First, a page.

Flights of bacon? Ribs in a helmet? The Ballpark Concessions Singularity is upon us.

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The “Singularity” refers to a notion that, eventually, our technology will push so far that it will lead to a point where artificial intelligence will exceed human intellectual capacity, thereby radically changing civilization. We will lose complete control, life will become unpredictable and possibly even terrifying. Our creations may bring about our very own destruction.

A related phenomenon: the Ballpark Concessions Singularity, when we lose control over the insanely over-the-top terrible-for-you novelty food they trot out each spring. I mean, it was nice and life-enhancing when we moved beyond mere hot dogs and peanuts and into things like nachos. But we’re entering into a chain reaction of concessions escalation from which we’re unlikely to emerge unscathed on the other side.

The latest example: what the White Sox will be serving at U.S. Cellular Field this year:

 

There is a lot more on their Twitter feed. I’m sure all of them are good for the first bite or so. But then, with each additional bite, our eventual destruction is sealed.

But I guess I’m cool with it if you are. There are way worse ways to die.

The Cubs send Kyle Schwarber to the minors

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Kyle Schwarber broke into the bigs in 2015 with a big bat. After missing almost all of the last season with an injury, he reemerged as a postseason hero, posting a .971 OPS in the World Series. As 2017 began he was supposed to be one of the key parts of a potent Cubs offense.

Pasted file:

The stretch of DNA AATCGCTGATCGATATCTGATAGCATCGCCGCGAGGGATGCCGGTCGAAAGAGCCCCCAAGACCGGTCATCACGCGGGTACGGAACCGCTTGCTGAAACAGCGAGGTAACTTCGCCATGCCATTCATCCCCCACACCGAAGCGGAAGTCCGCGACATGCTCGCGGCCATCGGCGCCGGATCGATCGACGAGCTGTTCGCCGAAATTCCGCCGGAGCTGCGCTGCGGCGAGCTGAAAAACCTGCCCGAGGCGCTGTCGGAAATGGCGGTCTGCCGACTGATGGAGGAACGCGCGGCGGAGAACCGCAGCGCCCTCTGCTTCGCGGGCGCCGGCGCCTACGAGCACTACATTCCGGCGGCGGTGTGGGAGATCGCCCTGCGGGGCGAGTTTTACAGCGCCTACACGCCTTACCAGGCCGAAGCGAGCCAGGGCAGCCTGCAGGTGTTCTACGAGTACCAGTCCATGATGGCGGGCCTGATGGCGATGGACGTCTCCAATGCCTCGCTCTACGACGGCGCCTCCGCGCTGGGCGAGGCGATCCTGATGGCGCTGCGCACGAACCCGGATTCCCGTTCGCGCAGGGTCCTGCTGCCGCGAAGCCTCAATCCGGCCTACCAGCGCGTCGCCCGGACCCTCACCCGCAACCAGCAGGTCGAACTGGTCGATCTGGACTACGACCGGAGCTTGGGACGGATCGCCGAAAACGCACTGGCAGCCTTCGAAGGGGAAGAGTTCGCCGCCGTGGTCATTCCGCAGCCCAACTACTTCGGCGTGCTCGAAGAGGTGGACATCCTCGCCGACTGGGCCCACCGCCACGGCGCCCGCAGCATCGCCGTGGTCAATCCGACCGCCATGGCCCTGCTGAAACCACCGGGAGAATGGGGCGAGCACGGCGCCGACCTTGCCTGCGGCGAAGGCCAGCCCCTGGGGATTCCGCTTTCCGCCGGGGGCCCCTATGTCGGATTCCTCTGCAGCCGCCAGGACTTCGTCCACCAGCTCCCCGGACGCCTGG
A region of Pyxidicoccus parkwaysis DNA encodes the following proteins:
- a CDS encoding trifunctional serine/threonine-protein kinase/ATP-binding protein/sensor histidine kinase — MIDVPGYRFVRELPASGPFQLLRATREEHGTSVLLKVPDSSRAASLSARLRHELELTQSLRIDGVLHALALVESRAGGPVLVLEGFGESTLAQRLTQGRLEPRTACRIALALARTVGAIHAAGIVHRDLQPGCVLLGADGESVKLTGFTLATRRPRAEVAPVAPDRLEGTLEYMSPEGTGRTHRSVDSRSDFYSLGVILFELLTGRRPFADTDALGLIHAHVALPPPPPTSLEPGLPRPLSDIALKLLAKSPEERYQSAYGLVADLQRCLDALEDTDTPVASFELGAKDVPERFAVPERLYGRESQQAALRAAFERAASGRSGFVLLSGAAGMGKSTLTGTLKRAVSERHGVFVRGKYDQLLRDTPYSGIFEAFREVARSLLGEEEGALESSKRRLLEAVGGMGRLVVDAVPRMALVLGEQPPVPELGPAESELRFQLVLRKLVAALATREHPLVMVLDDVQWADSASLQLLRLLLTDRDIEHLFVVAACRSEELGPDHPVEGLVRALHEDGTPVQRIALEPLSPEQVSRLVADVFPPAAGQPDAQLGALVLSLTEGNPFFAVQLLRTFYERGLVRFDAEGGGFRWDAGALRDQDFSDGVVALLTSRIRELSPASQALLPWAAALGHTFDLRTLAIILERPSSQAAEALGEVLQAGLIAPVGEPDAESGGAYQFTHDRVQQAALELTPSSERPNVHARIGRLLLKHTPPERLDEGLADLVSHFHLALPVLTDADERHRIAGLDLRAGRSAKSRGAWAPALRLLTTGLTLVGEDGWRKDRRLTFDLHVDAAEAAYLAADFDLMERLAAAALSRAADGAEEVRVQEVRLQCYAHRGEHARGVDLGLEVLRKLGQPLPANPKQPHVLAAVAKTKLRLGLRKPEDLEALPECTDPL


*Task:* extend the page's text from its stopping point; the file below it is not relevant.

Then the baseball games actually started and he has hit a mere .171/.295/.378. Indeed, he has the lowest batting average among qualified MLB hitters in 2017. Given that he has very little if any defensive value, he has been a significant drag on the Cubs, who are just a single game over .500.

Now this:

The Cubs are also putting Jason Heyward on the disabled list, so the outfield is a bit of a mess these days. Lucky for them, they’re only trailing the Brewers by a game and a half.

The A’s designate Stephen Vogt for assignment

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A surprising move out of Oakland: the Athletics have designated catcher Stephen Vogt for assignment.

Vogt is suffering through a bad season at the plate, hitting .217/.287/.357, so on the basis of pure performance it’s understandable that the A’s may want to part ways with the 32-year-old former All-Star. That said, Vogt is considered to be a leader in the Oakland clubhouse and is one of the last players remaining from the A’s 2013-14 playoff teams.

Catcher Bruce Maxwell has been recalled from Triple-A to take Vogt’s place on the roster. Main catching duties will belong to Josh Phegley.